It’s estimated that half of the nation’s teachers will retire from their teaching jobs within the next 10 years, and approximately 2 million teachers are needed to fill the gap. The good news is that there are new teachers entering the workforce, most of whom are from the millennial generation.
The PEW Research Center defines millennials as those born between 1981 and 1997. With approximately 75.4 million millennials in the U.S., they have surpassed the baby boomers as America’s largest generation and now make up the majority of the workforce.*
While the outlook for teacher growth is promising, there is uneasiness among school district leadership about how to effectively lead and manage new millennial teachers. According to Gallup, only 6% of superintendents think their district understands the needs of millennials.†
In a recent study, Gallup found that millennials are more interested in work that fulfills a purpose rather than one that provides a paycheck, and they seek a job with more developmental opportunities than perks. Instead of a boss, they want someone to coach and partner with them to achieve their goals. They’re looking for continuous communication and feedback in place of annual reviews, and a workplace that builds on their strengths.†
Once school districts and leadership understand the millennial mind-set, it will be easier for them to adapt their teacher-hiring practices and guide millennials through the teaching experience. Here are four ways to prepare to lead the new teacher workforce:
School districts are well positioned to employ effective teachers as long as they’re prepared to lead the new group of millennial hires. Hiring teachers with an advanced degree, such as an MS in Education, is the first step. The next step is to create a millennial-friendly working environment that will encourage new teachers to positively impact their students and the community.
Walden University is an accredited institution offering an MS in Education program with a variety of specializations. Expand your career options and earn your degree in a convenient, flexible format that fits your busy life.
Walden University is accredited by The Higher Learning Commission, www.hlcommission.org.
*Pew Research Center, Millennials Overtake Baby Boomers as America’s Largest Generation, on the Internet at www.pewresearch.org/fact-tank/2016/04/25/millennials-overtake-baby-boomers.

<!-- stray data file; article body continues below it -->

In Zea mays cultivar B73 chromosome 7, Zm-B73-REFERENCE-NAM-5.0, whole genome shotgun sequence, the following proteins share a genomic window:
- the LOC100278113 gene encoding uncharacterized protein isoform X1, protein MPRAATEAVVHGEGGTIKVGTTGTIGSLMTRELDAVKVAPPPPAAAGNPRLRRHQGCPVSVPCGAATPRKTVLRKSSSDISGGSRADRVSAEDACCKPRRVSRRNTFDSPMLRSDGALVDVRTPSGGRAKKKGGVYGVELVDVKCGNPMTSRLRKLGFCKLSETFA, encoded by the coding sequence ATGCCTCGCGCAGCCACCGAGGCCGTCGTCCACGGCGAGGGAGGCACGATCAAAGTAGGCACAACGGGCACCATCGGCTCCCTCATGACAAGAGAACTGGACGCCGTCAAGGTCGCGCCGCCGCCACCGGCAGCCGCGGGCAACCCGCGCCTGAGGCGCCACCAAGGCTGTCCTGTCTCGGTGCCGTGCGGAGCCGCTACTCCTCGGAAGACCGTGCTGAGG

†Gallup, Managing Millennial Teachers: Major Challenge for Schools, on the Internet at www.gallup.com/businessjournal/195425/managing-millennial-teachers-major-challenge-schools.aspx.
‡Pew Research Center, Millennials On Track to Be the Most Educated Generation to Date, www.pewresearch.org/fact-tank/2015/03/19/how-millennials-compare-with-their-grandparents/ft_millennials-education_031715.
§Walden University, Research Brief: Master’s Degrees and Teacher Effectiveness: New Evidence from State Assessments, on the internet at https://www.waldenu.edu/-/media/Walden/general-media/about-walden/colleges-and-schools/riley-college-of-education/educational-research/outcomes-research-broch-faqs-web-final.pdf?la=en
Walden offers both state-approved educator licensure programs as well as programs and courses that do not lead to licensure or endorsements. Prospective students must review their state licensure requirements prior to enrolling. For more information, please refer to www.WaldenU.edu/educlicensure.
Prospective Alabama students: Contact the Teacher Education and Certification Division of the Alabama State Department of Education at 1-334-242-9935 or www.alsde.edu to verify that these programs qualify for teacher certification, endorsement, and/or salary benefits.
Note to all Washington residents: This program is not intended to lead to teacher certification. Teachers are advised to contact their individual school districts as to whether this program may qualify for salary advancement.